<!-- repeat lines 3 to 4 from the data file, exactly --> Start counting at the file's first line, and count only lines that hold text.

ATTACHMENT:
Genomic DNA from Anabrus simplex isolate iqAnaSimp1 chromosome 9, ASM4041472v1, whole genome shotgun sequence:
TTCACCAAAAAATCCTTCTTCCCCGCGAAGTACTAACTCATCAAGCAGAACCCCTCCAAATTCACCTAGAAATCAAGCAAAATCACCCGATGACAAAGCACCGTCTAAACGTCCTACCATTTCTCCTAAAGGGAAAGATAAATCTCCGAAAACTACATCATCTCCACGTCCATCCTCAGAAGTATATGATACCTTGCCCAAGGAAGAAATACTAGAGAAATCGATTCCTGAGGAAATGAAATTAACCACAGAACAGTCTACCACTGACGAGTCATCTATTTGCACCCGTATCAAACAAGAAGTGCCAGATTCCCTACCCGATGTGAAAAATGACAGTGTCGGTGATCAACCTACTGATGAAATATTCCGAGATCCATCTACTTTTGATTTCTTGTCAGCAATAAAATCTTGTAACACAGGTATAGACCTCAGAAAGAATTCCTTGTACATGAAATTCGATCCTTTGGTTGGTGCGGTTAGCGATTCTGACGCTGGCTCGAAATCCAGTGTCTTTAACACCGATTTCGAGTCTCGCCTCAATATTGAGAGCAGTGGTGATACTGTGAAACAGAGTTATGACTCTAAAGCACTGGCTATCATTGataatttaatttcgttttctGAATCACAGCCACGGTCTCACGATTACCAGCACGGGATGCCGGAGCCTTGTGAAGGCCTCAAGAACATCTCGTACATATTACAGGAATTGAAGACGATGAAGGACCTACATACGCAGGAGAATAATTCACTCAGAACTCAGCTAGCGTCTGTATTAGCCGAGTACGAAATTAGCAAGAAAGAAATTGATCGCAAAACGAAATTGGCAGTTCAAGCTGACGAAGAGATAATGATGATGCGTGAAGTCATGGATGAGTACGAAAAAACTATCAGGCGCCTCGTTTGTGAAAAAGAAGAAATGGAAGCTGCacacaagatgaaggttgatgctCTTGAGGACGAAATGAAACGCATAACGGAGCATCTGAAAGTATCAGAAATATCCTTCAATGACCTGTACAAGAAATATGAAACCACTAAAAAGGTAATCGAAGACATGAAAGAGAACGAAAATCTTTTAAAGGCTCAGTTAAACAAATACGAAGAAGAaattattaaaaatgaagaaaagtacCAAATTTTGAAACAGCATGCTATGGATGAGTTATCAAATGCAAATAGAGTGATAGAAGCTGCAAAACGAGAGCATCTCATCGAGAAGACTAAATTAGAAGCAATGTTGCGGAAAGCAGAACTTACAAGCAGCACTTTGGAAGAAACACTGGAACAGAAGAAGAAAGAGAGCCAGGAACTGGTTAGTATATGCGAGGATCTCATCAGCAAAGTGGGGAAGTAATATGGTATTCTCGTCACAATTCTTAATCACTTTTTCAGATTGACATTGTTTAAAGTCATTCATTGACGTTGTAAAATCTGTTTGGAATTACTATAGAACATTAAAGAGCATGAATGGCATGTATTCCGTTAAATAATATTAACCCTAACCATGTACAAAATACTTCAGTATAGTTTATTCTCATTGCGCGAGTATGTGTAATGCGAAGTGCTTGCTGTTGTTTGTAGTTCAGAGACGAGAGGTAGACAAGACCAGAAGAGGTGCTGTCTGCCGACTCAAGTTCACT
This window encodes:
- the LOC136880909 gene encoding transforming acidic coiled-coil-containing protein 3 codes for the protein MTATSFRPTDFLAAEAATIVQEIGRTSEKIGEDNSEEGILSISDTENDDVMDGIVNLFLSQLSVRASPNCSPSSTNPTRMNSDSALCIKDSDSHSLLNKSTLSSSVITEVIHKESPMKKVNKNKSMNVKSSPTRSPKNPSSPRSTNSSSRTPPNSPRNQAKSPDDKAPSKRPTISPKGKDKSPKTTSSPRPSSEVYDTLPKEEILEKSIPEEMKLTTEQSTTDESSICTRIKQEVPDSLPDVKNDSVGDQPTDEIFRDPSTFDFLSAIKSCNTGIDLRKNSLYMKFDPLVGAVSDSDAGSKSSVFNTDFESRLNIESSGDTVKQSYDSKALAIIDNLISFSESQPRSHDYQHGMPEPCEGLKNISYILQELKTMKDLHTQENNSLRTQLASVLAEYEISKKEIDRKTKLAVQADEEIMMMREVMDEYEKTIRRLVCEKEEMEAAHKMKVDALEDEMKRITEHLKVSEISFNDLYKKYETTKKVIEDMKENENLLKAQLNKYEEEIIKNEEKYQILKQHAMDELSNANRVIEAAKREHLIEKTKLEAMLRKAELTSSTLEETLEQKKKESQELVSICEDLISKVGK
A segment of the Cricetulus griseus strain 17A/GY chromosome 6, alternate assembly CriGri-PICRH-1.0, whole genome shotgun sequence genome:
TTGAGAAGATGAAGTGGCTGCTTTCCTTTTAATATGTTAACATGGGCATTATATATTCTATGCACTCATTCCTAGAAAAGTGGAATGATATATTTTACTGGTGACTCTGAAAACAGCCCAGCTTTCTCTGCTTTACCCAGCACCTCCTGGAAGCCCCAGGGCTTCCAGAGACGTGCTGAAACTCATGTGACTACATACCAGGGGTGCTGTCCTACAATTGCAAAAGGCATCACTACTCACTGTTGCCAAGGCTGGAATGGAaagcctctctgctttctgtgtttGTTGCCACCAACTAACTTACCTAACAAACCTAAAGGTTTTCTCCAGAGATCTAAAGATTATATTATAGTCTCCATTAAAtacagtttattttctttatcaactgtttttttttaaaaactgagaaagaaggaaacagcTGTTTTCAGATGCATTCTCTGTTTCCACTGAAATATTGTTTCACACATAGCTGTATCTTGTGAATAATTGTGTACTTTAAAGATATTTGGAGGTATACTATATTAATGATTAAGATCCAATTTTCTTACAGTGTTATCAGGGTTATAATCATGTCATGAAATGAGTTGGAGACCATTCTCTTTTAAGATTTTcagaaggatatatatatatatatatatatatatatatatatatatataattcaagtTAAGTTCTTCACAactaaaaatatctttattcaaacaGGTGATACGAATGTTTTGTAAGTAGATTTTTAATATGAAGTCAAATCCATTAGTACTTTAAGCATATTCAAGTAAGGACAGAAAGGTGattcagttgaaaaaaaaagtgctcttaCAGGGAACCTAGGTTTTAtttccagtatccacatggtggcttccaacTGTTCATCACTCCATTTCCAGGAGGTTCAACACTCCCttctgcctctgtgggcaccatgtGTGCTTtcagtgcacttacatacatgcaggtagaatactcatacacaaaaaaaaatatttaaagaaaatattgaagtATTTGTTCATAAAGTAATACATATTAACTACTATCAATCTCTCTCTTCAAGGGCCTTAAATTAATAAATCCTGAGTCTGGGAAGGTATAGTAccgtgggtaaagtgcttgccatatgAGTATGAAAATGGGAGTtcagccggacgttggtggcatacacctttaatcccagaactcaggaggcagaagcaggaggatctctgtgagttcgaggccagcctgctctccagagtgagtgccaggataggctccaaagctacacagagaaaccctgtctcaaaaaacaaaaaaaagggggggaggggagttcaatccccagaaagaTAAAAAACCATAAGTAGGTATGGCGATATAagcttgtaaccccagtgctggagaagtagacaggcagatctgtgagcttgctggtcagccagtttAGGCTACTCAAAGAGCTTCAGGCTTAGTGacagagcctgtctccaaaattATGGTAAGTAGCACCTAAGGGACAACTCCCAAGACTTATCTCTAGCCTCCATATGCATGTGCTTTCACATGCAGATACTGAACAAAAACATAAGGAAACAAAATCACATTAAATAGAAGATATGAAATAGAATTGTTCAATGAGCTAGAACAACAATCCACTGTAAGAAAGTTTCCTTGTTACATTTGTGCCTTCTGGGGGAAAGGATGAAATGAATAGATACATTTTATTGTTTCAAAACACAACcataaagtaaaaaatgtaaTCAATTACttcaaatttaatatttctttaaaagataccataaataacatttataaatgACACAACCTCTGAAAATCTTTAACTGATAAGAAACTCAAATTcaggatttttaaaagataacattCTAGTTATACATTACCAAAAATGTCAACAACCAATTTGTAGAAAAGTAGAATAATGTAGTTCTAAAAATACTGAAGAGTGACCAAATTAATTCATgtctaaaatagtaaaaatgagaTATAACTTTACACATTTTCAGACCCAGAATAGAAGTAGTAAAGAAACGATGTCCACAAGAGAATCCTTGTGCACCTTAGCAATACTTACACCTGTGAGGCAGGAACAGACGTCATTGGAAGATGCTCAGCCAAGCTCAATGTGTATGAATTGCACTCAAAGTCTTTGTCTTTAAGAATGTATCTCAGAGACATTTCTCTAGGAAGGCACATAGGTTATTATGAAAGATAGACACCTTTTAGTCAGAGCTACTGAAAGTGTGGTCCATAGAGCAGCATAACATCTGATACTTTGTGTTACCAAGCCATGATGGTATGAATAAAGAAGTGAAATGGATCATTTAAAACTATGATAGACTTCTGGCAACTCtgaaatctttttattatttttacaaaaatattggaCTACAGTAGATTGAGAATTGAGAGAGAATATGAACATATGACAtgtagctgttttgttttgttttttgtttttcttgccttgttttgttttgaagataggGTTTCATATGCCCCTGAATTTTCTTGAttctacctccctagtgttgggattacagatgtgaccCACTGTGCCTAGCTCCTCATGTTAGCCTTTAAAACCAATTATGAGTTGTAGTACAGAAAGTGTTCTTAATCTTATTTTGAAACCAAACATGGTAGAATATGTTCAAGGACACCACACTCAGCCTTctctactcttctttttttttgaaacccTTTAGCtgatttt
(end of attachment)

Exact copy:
This window encodes:
- the LOC136880909 gene encoding transforming acidic coiled-coil-containing protein 3 codes for the protein MTATSFRPTDFLAAEAATIVQEIGRTSEKIGEDNSEEGILSISDTENDDVMDGIVNLFLSQLSVRASPNCSPSSTNPTRMNSDSALCIKDSDSHSLLNKSTLSSSVITEVIHKESPMKKVNKNKSMNVKSSPTRSPKNPSSPRSTNSSSRTPPNSPRNQAKSPDDKAPSKRPTISPKGKDKSPKTTSSPRPSSEVYDTLPKEEILEKSIPEEMKLTTEQSTTDESSICTRIKQEVPDSLPDVKNDSVGDQPTDEIFRDPSTFDFLSAIKSCNTGIDLRKNSLYMKFDPLVGAVSDSDAGSKSSVFNTDFESRLNIESSGDTVKQSYDSKALAIIDNLISFSESQPRSHDYQHGMPEPCEGLKNISYILQELKTMKDLHTQENNSLRTQLASVLAEYEISKKEIDRKTKLAVQADEEIMMMREVMDEYEKTIRRLVCEKEEMEAAHKMKVDALEDEMKRITEHLKVSEISFNDLYKKYETTKKVIEDMKENENLLKAQLNKYEEEIIKNEEKYQILKQHAMDELSNANRVIEAAKREHLIEKTKLEAMLRKAELTSSTLEETLEQKKKESQELVSICEDLISKVGK